Originally published by ThinkerMedia: BestThinking.com on June 22, 2012
Teen risk-taking is biologically rooted and precedes the entrepreneurship we need as a society. While online evils cannot be totally avoided, parents and teachers must start teaching good judgement in consuming media from the early years as they do traffic safety, hygiene, and later, good driving.
As a veteran child psychiatrist, I know that the generic cause of tragic incidents such as Skout’s and that well-dramatized in David Schwimmer’s “Trust” ultimately cannot be completely prevented.
From an evolutionary and neuroscience / psychology POV, teens are necessarily hard-wired and socially sanctioned to be “entrepreneurial”, as are most mammalian young. This, not only to eventually evolve the youngster into unique a individual, but also to begin to become the essential innovator needed to contribute to society’s diversity and survival.
Any good mentor for modern startups will teach the cardinal principle that entrepreneurs must experiment, take chances, and make and learn from mistakes. And BTW, only free societies like ours, Israel’s, and other modern democracies support such strivings. As a startup founder myself, my favorite mentor recently admonished me, “Go out and make mistakes!”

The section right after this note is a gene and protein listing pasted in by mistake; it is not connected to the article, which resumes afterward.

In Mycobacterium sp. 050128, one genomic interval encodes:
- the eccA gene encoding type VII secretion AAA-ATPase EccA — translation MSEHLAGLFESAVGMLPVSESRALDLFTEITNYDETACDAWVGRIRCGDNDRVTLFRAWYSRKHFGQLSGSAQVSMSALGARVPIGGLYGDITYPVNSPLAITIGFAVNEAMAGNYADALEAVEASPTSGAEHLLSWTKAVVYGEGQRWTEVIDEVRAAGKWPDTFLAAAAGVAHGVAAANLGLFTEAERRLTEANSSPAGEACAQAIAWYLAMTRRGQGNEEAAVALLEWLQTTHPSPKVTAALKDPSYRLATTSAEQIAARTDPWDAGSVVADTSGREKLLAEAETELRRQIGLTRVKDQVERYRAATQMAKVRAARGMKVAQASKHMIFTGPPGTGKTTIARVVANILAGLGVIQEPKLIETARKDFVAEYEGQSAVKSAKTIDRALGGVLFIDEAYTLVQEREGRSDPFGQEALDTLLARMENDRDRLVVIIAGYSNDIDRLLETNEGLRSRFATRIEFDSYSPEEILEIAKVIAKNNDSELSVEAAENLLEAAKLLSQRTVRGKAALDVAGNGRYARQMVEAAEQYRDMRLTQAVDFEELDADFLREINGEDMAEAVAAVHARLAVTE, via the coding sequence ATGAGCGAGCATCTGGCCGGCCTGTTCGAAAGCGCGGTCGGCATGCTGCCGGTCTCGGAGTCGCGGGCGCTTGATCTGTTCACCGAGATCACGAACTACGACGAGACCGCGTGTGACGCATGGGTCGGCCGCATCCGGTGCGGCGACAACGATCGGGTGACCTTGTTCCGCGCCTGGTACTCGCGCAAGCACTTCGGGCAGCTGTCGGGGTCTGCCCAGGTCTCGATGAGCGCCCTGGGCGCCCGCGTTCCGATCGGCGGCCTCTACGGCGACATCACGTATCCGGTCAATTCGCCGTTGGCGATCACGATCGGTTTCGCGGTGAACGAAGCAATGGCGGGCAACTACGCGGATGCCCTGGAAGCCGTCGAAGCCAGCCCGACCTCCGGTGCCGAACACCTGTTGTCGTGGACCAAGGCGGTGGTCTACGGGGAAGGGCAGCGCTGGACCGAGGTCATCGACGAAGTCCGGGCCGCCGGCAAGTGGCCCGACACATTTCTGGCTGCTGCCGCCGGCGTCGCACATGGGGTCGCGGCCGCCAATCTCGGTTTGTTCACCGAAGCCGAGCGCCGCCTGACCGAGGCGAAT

But not all teens are true entrepreneurs, because of a variety of reasons, including lack of opportunities, talent, persistance, etc. Additionally, many are immature, lacking sufficient insight, judgement, or trust in adults who care to help make major decisions. These young experimenters are vulnerable prey to predators. Moreover, younger and younger kids are also consuming more and more media and are even more vulnerable.
Another, more insidious, less sensational, but dangerously enduring risk is the progressive damage to children’s intellect, social skills, health, and emotional development that excessive or inappropriate media consumption can cause.
So what are parents to do? Start early and continue to raise digital kids with good media consumption habits solidly embedded in Values and family life beginning in the preschool years. So I wrote the book and invented a media manager to help. I believe that children and families of all communities would benefit from ZillyDilly as they try to figure out how iPads benefit and fit into education and home life, and not the other way round.
As these trends evolve, you might find the following helpful and might also take a look at the ZillyDilly solution to kids online and share with school decision makers and parents.
DEEPER BACKGROUND ABOUT KIDS AND TECH:
Eitan Schwarz MD DLFAPA FAACAP
Northwestern U Medical School.
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